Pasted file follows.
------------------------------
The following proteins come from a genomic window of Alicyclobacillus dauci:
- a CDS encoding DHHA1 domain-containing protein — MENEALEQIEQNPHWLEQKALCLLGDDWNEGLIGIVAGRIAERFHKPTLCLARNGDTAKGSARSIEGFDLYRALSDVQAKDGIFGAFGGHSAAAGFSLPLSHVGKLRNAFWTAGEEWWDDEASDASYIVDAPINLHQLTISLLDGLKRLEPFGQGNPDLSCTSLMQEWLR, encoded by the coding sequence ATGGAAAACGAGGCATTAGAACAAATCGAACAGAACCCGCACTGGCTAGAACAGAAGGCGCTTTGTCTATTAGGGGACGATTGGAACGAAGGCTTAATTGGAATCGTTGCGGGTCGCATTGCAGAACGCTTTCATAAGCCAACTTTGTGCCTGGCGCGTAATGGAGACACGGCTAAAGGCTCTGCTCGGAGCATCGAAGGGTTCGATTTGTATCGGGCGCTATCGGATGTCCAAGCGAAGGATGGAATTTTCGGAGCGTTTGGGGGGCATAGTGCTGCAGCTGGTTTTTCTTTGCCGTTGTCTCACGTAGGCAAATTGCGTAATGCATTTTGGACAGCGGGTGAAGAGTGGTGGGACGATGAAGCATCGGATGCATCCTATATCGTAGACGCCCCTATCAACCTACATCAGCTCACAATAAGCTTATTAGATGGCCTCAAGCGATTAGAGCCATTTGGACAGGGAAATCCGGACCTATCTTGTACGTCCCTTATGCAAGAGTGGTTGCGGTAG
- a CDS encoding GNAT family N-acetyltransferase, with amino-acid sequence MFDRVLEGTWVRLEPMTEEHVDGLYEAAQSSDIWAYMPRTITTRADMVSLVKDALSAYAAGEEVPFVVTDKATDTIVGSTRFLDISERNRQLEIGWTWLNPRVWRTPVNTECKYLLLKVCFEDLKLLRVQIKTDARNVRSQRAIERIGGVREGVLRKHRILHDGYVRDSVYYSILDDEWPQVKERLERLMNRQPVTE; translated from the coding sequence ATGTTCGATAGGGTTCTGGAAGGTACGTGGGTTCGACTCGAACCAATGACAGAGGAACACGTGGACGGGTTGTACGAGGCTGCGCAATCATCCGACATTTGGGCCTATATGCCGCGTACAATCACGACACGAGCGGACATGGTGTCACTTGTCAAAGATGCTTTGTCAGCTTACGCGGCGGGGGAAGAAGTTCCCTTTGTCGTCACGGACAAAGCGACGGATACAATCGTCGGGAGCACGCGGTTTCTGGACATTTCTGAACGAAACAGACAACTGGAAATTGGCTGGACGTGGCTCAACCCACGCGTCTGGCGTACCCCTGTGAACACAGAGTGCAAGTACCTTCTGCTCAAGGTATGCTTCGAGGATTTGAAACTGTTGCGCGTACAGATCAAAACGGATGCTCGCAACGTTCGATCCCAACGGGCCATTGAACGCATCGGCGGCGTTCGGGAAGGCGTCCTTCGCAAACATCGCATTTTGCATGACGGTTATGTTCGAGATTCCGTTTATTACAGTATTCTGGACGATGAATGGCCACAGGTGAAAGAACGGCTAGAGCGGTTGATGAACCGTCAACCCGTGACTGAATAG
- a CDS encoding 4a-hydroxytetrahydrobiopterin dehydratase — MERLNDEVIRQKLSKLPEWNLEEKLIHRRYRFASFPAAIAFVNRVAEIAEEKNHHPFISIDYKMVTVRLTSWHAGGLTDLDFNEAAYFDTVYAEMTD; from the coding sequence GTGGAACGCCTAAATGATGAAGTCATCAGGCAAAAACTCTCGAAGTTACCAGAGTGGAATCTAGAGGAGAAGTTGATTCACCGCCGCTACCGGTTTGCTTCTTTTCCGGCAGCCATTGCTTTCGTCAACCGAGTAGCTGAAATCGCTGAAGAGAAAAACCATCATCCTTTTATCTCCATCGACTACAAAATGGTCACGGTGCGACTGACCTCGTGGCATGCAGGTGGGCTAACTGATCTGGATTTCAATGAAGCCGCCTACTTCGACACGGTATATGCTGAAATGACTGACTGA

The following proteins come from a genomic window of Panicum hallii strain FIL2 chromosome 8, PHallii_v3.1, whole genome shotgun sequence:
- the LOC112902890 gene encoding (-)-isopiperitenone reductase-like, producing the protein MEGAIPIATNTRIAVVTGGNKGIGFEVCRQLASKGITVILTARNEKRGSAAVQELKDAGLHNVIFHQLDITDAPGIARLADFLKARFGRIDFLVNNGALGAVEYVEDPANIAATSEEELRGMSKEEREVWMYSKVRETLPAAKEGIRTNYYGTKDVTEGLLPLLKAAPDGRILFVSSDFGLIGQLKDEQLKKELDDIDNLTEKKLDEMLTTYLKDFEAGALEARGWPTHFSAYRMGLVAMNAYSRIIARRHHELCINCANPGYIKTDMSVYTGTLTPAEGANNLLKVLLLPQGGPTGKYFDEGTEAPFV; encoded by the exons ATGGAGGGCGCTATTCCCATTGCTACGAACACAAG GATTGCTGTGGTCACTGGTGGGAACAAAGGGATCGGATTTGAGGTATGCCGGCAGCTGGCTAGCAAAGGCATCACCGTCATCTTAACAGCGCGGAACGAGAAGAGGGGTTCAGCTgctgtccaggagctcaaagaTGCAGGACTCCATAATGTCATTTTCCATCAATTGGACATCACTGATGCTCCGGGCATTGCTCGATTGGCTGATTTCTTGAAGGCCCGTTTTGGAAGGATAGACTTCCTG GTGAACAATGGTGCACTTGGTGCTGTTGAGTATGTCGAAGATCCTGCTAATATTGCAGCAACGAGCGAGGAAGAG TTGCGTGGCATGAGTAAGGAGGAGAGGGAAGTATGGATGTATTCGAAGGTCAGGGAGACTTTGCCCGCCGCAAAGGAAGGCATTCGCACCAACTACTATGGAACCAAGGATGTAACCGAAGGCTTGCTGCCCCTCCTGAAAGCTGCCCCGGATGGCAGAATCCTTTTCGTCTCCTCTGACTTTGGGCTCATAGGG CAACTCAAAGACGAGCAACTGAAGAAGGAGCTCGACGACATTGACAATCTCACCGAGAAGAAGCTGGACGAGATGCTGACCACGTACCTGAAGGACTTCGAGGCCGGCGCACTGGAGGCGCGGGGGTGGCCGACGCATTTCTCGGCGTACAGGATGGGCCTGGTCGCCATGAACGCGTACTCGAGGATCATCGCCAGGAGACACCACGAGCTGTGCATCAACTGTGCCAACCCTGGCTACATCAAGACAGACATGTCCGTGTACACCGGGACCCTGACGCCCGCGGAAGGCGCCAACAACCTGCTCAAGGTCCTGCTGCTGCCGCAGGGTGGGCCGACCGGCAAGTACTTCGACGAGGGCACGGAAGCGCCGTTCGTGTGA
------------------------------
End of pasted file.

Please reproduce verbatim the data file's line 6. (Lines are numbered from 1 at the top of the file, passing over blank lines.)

- the LOC112902890 gene encoding (-)-isopiperitenone reductase-like, producing the protein MEGAIPIATNTRIAVVTGGNKGIGFEVCRQLASKGITVILTARNEKRGSAAVQELKDAGLHNVIFHQLDITDAPGIARLADFLKARFGRIDFLVNNGALGAVEYVEDPANIAATSEEELRGMSKEEREVWMYSKVRETLPAAKEGIRTNYYGTKDVTEGLLPLLKAAPDGRILFVSSDFGLIGQLKDEQLKKELDDIDNLTEKKLDEMLTTYLKDFEAGALEARGWPTHFSAYRMGLVAMNAYSRIIARRHHELCINCANPGYIKTDMSVYTGTLTPAEGANNLLKVLLLPQGGPTGKYFDEGTEAPFV; encoded by the exons ATGGAGGGCGCTATTCCCATTGCTACGAACACAAG GATTGCTGTGGTCACTGGTGGGAACAAAGGGATCGGATTTGAGGTATGCCGGCAGCTGGCTAGCAAAGGCATCACCGTCATCTTAACAGCGCGGAACGAGAAGAGGGGTTCAGCTgctgtccaggagctcaaagaTGCAGGACTCCATAATGTCATTTTCCATCAATTGGACATCACTGATGCTCCGGGCATTGCTCGATTGGCTGATTTCTTGAAGGCCCGTTTTGGAAGGATAGACTTCCTG GTGAACAATGGTGCACTTGGTGCTGTTGAGTATGTCGAAGATCCTGCTAATATTGCAGCAACGAGCGAGGAAGAG TTGCGTGGCATGAGTAAGGAGGAGAGGGAAGTATGGATGTATTCGAAGGTCAGGGAGACTTTGCCCGCCGCAAAGGAAGGCATTCGCACCAACTACTATGGAACCAAGGATGTAACCGAAGGCTTGCTGCCCCTCCTGAAAGCTGCCCCGGATGGCAGAATCCTTTTCGTCTCCTCTGACTTTGGGCTCATAGGG CAACTCAAAGACGAGCAACTGAAGAAGGAGCTCGACGACATTGACAATCTCACCGAGAAGAAGCTGGACGAGATGCTGACCACGTACCTGAAGGACTTCGAGGCCGGCGCACTGGAGGCGCGGGGGTGGCCGACGCATTTCTCGGCGTACAGGATGGGCCTGGTCGCCATGAACGCGTACTCGAGGATCATCGCCAGGAGACACCACGAGCTGTGCATCAACTGTGCCAACCCTGGCTACATCAAGACAGACATGTCCGTGTACACCGGGACCCTGACGCCCGCGGAAGGCGCCAACAACCTGCTCAAGGTCCTGCTGCTGCCGCAGGGTGGGCCGACCGGCAAGTACTTCGACGAGGGCACGGAAGCGCCGTTCGTGTGA